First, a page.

Considering a New Website? Beware of Avoidable Mistakes.

I’ll show you how to avoid the most common mistakes we see in web development.

The children’s fable “The Three Little Pigs” is one of my favorite stories from my youth. The moral of that story is to do it right and perform the task correctly– even if it’s harder, takes longer or costs more– as you will reap the rewards later. I put together some suggestions to consider so you won’t “build your house of straw” and make huge, yet common mistakes when designing and developing your website. While these tips are not hard and fast rules, ignoring or neglecting them could completely derail your organization. The choice is yours — straw or brick?

Website Goals and KPIs 

Put a post-it on your wall. What is your goal? You will never achieve it if you don’t know what it is. And conversely, your design agency most definitely won’t be successful if you aren’t able to share what that is. You’d be surprised at how many clients know they need a new website, but haven’t articulated why or what it needs to do. Define your goals and track your traffic, engagement and activity accordingly.


Too many times, designers make things look good first and then try to apply functionality. We suggest the reverse. Will your new website work toward your goals? Yes. Great, now make it look good.


I will assume you didn’t build a website, spend months and thousands of dollars for just fun. Your website has a purpose and I would imagine you want people to engage with your company— raise their hands of sorts. Do you want people to sign up for your newsletter, fill out a request form, buy a product, download a white paper, contact support, apply for a job, etc.? Assuming the answer is yes, do not hide calls-to-actions. Make sure the actionable items are obvious, clear, and legible. Consider adding buttons to your header or footer and make sure they are readily available.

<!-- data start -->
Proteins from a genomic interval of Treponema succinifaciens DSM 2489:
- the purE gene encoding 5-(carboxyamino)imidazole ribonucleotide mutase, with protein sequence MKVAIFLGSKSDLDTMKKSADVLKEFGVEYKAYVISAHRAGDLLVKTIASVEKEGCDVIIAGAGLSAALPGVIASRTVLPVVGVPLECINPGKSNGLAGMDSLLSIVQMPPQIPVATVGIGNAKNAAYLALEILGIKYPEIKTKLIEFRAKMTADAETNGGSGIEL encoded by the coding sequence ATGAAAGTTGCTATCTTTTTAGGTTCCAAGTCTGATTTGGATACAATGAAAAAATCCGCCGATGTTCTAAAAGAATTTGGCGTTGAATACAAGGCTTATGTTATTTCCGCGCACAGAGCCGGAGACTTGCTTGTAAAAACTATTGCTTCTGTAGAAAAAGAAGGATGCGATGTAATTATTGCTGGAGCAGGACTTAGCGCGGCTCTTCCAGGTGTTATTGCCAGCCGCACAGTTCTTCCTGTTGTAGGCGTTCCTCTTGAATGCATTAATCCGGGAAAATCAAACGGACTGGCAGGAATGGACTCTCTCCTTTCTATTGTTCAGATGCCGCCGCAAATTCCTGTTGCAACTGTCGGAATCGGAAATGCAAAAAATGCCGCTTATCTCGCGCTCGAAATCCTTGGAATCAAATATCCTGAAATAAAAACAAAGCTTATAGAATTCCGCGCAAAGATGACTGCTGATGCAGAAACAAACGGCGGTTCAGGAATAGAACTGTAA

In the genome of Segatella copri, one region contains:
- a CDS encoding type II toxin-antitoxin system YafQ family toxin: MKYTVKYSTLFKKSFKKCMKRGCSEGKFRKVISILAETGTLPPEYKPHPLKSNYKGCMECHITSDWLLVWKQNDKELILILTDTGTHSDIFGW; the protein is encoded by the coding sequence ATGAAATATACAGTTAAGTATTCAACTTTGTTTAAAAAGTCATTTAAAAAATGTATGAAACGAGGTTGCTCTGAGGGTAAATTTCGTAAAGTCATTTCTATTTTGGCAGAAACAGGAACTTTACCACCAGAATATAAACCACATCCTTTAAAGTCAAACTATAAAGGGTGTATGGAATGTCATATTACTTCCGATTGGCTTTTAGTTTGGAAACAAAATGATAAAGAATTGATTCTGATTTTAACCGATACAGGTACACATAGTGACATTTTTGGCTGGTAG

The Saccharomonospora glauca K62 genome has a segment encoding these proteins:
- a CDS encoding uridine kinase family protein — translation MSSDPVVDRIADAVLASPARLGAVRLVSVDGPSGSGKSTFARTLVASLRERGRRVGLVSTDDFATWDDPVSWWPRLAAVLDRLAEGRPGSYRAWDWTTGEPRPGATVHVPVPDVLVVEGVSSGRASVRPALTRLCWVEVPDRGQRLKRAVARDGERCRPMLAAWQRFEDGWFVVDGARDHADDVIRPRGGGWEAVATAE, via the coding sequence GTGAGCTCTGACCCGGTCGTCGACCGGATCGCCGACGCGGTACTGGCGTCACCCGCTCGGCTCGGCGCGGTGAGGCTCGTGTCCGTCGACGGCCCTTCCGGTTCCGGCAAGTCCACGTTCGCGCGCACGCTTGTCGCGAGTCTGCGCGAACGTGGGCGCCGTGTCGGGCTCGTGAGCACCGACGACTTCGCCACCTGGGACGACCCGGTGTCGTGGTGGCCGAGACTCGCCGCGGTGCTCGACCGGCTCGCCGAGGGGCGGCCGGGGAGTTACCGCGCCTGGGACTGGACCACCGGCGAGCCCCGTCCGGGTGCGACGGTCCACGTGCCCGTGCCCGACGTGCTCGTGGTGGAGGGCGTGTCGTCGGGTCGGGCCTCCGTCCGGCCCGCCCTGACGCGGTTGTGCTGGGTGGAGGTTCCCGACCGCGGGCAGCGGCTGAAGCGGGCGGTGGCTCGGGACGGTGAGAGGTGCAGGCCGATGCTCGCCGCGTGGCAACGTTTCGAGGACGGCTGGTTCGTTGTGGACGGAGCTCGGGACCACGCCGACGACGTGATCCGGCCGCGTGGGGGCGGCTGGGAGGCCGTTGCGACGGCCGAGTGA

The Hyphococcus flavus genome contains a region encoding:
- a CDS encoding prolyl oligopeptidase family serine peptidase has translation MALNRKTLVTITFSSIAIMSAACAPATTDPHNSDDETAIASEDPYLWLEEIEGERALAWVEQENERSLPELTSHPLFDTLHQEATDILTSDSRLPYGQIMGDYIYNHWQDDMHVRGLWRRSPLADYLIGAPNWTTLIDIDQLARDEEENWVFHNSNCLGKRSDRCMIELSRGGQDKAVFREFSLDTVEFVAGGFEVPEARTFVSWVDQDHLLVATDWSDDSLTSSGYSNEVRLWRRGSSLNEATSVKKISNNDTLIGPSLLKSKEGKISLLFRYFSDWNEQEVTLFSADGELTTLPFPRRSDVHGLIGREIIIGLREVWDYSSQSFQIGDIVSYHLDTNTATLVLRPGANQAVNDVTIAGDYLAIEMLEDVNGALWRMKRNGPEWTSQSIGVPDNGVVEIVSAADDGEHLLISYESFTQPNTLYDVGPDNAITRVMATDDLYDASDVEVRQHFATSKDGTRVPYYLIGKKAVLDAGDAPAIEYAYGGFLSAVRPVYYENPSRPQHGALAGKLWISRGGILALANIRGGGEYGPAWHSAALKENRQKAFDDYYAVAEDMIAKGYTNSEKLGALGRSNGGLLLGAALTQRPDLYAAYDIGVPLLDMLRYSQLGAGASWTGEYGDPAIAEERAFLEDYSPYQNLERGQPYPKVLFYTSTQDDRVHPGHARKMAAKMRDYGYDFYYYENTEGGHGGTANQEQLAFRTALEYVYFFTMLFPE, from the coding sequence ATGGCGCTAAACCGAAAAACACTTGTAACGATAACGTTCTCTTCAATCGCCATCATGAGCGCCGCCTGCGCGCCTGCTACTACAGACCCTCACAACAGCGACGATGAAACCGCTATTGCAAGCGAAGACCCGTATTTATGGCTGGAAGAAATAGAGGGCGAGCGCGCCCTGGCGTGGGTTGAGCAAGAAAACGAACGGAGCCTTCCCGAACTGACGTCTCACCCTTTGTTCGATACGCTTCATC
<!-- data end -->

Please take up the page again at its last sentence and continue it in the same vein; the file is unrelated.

Information Architecture 

Just like the story of the Three Little Pigs you need to organize the structure of the walls. How will it be organized and built? Please don’t stress about the words and pictures until you know how the foundation will be poured. This might be the most crucial aspect of any site build. Make sure you have created a sound sitemap before proceeding to the next step.  

big bad wolf blows at straw house as pig runs

CMS Choice 

Similar to the architecture, knowing how you will be able to maintain your site before building it is mission-critical. The wolf should’ve gone after easier prey, but he literally got boiled both figuratively and physically. If you don’t have a huge internal team or have a deep knowledge of front-end-development, you should not work with a complex CMS that is difficult for you to maintain. Be realistic. Research the many platforms available today and make an informed decision.


So you launched it. Congrats! Consider this a warning as in the next 36 – 48 months you likely will embark on that same journey again. It could be longer or shorter if you don’t maintain your website. Most websites these days are built with a CMS. If that CMS requires core updates, many of which are security updates, you must do them… If you don’t have a plan for maintenance from the start, you’ll be making a huge mistake. You must keep things up to date.